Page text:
You may be asked to provide a scan of your contract to prove that you are in employment or if your a freelancer to provide confirmation that you are working.
- Previous landlord references
A landlord may ask for the details of your previous landlords that way they can check you have been a responsible tenant who looks after the property and pays the bills on time.
The types of flatshares?
When searching for a flatshare, you’ll come across a number of different types of property to live in, here’s a list of some of the most popular:
This is a property rented out to a group of sharers until one joint tenancy.
- Splitting the cost of rent.
- A chance to make new friends and learn new cultures.
- Joint tenants are “jointly and severally liable” meaning that everyone is responsible for rental payments. Even if you have been making your rent payments each month, you’ll still be to blame if someone else isn’t. It can also be tricky when someone wants to leave; in this case, you’ll be responsible for finding a new tenant to replace them.
A property advertised for students only.
- Cheaper rent prices.
- Live with people who have a similar lifestyle as you.
A property advertised for working professionals only.
- Live and meet with people who have a similar working lifestyle.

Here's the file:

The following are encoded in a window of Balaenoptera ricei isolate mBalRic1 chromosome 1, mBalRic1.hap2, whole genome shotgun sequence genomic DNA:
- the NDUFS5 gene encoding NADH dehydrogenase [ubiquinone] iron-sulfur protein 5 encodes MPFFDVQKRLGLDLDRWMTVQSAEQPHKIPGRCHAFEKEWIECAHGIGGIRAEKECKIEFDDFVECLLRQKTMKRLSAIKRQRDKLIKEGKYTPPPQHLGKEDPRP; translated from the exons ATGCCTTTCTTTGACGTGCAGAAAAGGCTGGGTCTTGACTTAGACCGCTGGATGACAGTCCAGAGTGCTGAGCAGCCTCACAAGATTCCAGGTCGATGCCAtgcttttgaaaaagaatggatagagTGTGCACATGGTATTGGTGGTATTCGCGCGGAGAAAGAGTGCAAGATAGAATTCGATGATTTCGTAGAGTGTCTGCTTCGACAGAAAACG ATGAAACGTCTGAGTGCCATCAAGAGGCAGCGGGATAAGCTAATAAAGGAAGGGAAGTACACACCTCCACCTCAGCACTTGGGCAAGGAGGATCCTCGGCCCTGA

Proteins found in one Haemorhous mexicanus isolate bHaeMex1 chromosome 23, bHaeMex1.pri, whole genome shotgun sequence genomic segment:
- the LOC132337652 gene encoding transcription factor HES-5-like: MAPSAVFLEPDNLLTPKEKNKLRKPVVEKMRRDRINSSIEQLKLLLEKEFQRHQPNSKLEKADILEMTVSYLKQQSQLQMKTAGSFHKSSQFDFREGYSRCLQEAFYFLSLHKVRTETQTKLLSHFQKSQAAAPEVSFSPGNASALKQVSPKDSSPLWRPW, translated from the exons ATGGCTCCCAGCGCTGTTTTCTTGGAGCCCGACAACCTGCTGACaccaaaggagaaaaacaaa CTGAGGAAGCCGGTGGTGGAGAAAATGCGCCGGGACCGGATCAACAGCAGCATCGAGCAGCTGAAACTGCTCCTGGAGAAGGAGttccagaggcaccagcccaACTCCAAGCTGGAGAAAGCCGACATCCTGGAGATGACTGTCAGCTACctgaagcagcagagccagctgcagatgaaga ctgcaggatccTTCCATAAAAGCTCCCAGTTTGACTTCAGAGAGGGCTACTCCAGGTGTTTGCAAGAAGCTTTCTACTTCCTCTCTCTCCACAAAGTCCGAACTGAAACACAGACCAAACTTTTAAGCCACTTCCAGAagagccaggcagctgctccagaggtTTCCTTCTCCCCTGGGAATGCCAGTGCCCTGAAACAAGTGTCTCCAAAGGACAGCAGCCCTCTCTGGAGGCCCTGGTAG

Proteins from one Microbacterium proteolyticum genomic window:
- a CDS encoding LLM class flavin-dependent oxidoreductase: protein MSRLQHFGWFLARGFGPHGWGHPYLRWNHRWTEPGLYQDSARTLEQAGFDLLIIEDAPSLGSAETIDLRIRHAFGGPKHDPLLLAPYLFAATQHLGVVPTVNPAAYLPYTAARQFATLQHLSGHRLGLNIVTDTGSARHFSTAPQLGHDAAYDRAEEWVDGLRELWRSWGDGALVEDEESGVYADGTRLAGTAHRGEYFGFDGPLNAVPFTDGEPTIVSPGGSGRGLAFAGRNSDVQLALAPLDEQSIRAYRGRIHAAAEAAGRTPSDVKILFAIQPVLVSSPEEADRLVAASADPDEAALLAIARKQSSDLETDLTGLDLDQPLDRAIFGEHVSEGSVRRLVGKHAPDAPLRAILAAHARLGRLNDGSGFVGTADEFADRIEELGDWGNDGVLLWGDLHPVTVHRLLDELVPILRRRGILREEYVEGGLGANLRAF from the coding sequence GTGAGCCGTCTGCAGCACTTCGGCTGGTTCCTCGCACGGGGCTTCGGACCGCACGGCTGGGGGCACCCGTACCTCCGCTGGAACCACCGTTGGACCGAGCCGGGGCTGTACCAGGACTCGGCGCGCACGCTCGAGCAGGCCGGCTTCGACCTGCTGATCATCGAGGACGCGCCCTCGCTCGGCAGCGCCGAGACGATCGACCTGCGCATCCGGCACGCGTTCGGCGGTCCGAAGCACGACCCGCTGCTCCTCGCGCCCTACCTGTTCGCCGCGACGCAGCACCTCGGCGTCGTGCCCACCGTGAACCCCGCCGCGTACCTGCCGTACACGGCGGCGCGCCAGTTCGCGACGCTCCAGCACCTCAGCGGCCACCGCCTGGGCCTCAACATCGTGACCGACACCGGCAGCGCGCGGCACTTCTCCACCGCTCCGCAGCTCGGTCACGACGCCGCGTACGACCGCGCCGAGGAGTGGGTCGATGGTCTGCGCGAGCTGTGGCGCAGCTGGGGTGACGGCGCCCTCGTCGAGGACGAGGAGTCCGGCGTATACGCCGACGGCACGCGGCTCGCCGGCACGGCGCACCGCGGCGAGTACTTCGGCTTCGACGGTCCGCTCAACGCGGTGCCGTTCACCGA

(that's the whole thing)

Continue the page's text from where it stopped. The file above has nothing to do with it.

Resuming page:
Furnished rental Vs unfurnished rental
A furnished rental is a property where the basic furniture is already provided. This benefits people who don’t already have furniture of their own or are only looking to live in the property temporarily. An unfurnished flat is a property with no furniture, making it ideal for people who want to bring/buy their own furniture or for longer term tenants.
Live in landlord
Where a person owns and lives in a property and rents out one or more rooms. (renters are sometimes referred to as lodgers)
- Properties are usually of a higher standard and better looked after.
- Quick communication if you have any problems.
- People often feel uneasy living with the landlord and there is less equal footing than sharing with other renters.
Live out landlord
Where a landlord rents out all the rooms in the property to tenants.
- You’ll be living with other renters who have their separate agreement with the landlord.
- It’s easier to leave your contract as you have your own agreement with the landlord.
- The landlord is responsible for picking new tenants sometimes bypassing the approval of other people living in the property.
What you need to budget for in a flashare
It really pays to know the ins and outs of renting a property and to be aware of most landlords’ requirements. Here are a few pointers to consider:
- Rent & Deposit.
- Council Tax.
- Electricity, Water & Gas.
- Household insurance.
- Telephone, internet and insurance.
The prices of these can vary depending on the location you’re looking to rent.
What is it like living in a flatshare?
So, you understand all the practical benefits of living in a flatshare but what is it actually like to live with other people? To give you an idea, we interviewed a handful of people about their flatsharing experience and here’s what they said: